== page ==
Florida Governor Revises Goal of 700,000 New Jobs

By: - October 10, 2011 12:00 am

Florida Governor Rick Scott has moved the goalposts on a key promise he made during his campaign for the state’s top office last year: to create 700,000 new jobs in seven years.

Scott, a Republican, repeatedly vowed during his campaign that his policies would help create the new jobs on top of the million that Florida economists were already projecting during the seven-year period in question. Now, however, Scott is revising his goal, saying he promised only a total of 700,000 new jobs not the 1.7 million total that would be reached by combining his initiatives with previously projected growth.

PolitiFact Florida revealed the governor’s revision last week , giving Scott a “full flop” for changing how his new jobs total should be calculated. The fact-checking website included video evidence of the governor saying, during his campaign, that his jobs goal would come on top of already projected growth. “Our plan is seven steps to 700,000 jobs,” the governor said last year, “and that plan is on top of what normal growth would be.”

But Scott no longer frames his goal that way.  When an Associated Press reporter reminded the governor this year that his jobs promise came on top of projected growth, Scott said that was “not true.”  “I don’t know who said that,” Scott told the reporter, according to PolitiFact. “I have no idea.”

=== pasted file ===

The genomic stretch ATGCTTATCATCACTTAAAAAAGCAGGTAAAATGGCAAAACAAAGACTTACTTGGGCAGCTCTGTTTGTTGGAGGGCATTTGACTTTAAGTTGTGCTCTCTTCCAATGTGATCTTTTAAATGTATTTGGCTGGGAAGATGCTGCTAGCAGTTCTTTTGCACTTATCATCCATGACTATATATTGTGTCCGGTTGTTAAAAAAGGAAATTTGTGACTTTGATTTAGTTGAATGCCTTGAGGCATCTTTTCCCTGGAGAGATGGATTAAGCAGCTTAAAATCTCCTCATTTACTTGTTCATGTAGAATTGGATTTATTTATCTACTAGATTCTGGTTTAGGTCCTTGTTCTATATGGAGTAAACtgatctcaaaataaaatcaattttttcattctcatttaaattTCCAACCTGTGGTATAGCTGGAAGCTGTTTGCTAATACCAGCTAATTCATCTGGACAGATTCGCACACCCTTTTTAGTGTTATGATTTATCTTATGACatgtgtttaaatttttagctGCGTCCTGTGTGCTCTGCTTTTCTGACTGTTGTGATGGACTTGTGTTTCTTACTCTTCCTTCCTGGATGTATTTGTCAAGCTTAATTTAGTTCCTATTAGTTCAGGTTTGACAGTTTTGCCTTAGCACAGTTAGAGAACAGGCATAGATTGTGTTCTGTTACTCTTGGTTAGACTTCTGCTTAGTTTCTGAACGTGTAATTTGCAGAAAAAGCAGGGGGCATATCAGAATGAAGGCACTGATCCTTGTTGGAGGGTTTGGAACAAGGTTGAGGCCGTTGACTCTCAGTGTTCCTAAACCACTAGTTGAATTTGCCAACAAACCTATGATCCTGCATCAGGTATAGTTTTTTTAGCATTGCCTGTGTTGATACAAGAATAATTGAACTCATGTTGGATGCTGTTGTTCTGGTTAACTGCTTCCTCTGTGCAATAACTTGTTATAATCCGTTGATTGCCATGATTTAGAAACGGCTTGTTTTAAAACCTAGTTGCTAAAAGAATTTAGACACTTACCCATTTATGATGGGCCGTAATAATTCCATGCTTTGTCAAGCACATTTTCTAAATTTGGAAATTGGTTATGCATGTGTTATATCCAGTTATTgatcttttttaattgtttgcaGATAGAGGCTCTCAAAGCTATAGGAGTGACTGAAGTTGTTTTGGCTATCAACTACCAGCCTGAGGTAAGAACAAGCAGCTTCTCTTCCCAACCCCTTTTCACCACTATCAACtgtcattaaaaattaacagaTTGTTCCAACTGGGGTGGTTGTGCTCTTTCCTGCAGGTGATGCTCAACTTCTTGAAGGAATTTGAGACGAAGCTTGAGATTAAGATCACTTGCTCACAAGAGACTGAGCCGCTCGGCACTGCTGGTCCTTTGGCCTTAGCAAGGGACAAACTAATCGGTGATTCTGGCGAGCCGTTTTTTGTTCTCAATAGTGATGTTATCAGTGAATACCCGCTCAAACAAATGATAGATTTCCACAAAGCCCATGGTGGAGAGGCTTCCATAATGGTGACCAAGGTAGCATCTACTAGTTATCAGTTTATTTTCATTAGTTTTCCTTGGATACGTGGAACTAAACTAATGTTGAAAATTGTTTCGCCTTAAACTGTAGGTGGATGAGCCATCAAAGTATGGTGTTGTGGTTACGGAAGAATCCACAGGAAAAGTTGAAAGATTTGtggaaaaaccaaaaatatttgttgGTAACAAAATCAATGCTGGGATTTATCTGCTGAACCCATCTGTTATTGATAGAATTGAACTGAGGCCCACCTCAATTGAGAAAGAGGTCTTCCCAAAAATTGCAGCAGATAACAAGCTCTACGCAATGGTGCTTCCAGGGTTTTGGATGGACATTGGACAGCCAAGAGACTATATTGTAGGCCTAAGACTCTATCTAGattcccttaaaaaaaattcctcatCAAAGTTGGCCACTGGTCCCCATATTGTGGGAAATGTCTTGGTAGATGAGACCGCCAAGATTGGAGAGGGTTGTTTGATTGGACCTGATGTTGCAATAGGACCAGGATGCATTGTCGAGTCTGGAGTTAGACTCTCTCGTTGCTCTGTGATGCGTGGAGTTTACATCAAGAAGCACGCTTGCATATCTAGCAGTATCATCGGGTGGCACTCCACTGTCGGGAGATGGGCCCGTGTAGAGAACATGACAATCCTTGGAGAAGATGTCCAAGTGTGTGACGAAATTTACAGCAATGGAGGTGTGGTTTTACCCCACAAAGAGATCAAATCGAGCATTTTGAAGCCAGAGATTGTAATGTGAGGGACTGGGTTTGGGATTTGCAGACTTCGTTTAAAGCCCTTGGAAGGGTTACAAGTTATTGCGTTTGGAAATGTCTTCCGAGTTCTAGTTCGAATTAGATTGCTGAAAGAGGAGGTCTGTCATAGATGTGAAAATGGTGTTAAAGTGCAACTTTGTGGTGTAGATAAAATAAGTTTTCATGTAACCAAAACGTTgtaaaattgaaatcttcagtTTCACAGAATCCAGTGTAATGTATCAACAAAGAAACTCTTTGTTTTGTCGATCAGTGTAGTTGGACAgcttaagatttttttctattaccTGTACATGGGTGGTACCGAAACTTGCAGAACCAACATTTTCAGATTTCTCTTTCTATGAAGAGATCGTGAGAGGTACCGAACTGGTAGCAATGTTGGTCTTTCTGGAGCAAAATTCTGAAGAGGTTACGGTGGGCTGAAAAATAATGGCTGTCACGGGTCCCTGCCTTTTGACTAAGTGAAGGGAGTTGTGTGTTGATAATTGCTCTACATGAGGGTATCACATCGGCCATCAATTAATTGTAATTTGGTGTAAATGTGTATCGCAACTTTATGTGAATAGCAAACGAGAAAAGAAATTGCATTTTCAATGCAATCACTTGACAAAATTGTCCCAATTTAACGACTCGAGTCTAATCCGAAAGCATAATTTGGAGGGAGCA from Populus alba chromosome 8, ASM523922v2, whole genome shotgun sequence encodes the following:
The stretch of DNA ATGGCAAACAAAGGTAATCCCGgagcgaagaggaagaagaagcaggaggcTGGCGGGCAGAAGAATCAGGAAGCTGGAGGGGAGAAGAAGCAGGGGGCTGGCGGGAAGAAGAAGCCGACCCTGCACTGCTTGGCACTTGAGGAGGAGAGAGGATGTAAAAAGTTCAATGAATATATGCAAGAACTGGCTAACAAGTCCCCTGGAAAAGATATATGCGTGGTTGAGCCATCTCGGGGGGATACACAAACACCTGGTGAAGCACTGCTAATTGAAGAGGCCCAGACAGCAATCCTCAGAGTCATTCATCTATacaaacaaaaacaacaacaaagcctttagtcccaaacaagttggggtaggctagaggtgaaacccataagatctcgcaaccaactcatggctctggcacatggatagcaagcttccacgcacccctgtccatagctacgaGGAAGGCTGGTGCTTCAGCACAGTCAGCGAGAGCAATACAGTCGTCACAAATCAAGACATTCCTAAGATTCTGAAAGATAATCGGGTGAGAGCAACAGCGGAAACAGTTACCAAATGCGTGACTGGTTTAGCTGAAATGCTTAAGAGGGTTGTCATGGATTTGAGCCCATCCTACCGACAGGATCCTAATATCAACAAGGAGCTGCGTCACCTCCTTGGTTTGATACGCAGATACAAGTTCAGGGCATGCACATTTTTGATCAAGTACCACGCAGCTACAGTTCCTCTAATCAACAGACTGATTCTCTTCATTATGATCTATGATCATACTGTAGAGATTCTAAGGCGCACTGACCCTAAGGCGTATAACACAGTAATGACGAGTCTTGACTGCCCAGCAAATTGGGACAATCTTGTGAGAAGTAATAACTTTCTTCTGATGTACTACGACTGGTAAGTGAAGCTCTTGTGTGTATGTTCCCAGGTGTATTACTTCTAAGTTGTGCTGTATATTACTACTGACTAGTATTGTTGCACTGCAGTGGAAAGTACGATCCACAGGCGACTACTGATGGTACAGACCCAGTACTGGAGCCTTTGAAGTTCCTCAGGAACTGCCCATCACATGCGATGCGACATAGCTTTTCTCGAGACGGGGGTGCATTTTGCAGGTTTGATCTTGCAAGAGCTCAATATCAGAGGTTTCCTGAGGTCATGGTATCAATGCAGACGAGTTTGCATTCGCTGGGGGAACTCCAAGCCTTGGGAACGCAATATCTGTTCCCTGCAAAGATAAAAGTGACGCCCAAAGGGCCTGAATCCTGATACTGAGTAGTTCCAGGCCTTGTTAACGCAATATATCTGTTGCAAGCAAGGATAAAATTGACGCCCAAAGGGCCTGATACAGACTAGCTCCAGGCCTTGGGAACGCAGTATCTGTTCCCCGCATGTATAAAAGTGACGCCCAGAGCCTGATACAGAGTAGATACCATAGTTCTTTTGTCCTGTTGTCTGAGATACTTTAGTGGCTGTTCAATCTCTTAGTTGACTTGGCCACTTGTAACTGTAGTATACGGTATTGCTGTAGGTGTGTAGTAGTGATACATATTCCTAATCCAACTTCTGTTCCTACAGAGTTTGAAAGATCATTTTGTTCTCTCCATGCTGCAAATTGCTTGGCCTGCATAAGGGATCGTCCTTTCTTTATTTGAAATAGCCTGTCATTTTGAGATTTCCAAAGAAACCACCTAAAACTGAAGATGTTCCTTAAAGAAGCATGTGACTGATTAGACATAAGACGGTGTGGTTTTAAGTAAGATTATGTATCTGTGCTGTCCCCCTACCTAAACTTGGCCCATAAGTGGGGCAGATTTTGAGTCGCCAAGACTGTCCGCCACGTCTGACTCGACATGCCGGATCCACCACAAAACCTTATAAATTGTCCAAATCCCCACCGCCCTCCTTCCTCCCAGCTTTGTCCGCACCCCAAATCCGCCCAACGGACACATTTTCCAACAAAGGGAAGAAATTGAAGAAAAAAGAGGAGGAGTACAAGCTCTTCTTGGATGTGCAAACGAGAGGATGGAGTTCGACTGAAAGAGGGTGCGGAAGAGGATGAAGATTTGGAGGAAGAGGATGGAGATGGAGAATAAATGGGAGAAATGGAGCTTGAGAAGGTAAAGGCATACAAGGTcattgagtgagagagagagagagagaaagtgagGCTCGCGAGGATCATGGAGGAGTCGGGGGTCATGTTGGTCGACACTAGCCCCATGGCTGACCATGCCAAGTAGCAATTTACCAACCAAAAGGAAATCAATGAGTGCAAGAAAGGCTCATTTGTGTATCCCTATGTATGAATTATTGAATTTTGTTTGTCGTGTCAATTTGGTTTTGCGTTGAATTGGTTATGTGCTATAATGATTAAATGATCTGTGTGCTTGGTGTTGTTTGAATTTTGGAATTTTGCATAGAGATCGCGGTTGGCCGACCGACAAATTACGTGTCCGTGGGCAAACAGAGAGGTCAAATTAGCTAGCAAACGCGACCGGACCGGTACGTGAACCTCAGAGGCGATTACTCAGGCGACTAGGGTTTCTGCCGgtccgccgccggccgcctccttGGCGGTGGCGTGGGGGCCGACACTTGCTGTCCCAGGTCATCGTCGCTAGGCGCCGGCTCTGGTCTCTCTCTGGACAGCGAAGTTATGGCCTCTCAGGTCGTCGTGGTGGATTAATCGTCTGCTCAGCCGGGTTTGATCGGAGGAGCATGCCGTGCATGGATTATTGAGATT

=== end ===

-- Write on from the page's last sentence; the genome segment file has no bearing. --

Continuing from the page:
Scott is facing sharp criticism in the Florida press for his reversal, but said in a statement on Friday (October 7) that his promise of 700,000 new jobs has not changed “regardless of what the economy might otherwise gain or lose.” “Floridians will judge me not on what an economist in Tallahassee predicts, but on actual job growth each month,” the governor said. “Those are the numbers I will be held accountable for and that’s what I remain focused on.”

Critics, however, point out that without including projected growth in his jobs target, Scott is actually promising to create 300,000 fewer jobs than were expected anyway over seven years. 

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